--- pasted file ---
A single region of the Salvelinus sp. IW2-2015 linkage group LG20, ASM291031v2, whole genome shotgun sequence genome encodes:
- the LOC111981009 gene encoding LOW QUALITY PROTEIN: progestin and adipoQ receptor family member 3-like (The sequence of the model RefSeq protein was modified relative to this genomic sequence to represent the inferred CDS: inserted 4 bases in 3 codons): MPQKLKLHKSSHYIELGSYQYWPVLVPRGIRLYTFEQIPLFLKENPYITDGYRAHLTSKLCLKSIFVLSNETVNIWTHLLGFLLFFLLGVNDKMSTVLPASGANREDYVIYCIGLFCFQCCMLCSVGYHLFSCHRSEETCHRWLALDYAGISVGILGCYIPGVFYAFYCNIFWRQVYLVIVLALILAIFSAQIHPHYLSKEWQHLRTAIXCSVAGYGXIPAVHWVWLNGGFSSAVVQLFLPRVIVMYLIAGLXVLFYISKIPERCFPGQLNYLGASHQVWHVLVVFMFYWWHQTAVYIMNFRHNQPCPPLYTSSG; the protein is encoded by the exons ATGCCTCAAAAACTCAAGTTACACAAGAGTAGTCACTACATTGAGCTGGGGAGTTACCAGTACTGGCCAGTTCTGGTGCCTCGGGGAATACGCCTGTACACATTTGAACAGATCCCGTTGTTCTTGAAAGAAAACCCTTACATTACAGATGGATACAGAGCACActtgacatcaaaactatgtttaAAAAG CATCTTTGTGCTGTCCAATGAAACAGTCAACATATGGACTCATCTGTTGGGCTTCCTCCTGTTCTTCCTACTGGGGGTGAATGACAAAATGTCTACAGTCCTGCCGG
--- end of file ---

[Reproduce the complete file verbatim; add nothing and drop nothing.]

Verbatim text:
A single region of the Salvelinus sp. IW2-2015 linkage group LG20, ASM291031v2, whole genome shotgun sequence genome encodes:
- the LOC111981009 gene encoding LOW QUALITY PROTEIN: progestin and adipoQ receptor family member 3-like (The sequence of the model RefSeq protein was modified relative to this genomic sequence to represent the inferred CDS: inserted 4 bases in 3 codons): MPQKLKLHKSSHYIELGSYQYWPVLVPRGIRLYTFEQIPLFLKENPYITDGYRAHLTSKLCLKSIFVLSNETVNIWTHLLGFLLFFLLGVNDKMSTVLPASGANREDYVIYCIGLFCFQCCMLCSVGYHLFSCHRSEETCHRWLALDYAGISVGILGCYIPGVFYAFYCNIFWRQVYLVIVLALILAIFSAQIHPHYLSKEWQHLRTAIXCSVAGYGXIPAVHWVWLNGGFSSAVVQLFLPRVIVMYLIAGLXVLFYISKIPERCFPGQLNYLGASHQVWHVLVVFMFYWWHQTAVYIMNFRHNQPCPPLYTSSG; the protein is encoded by the exons ATGCCTCAAAAACTCAAGTTACACAAGAGTAGTCACTACATTGAGCTGGGGAGTTACCAGTACTGGCCAGTTCTGGTGCCTCGGGGAATACGCCTGTACACATTTGAACAGATCCCGTTGTTCTTGAAAGAAAACCCTTACATTACAGATGGATACAGAGCACActtgacatcaaaactatgtttaAAAAG CATCTTTGTGCTGTCCAATGAAACAGTCAACATATGGACTCATCTGTTGGGCTTCCTCCTGTTCTTCCTACTGGGGGTGAATGACAAAATGTCTACAGTCCTGCCGG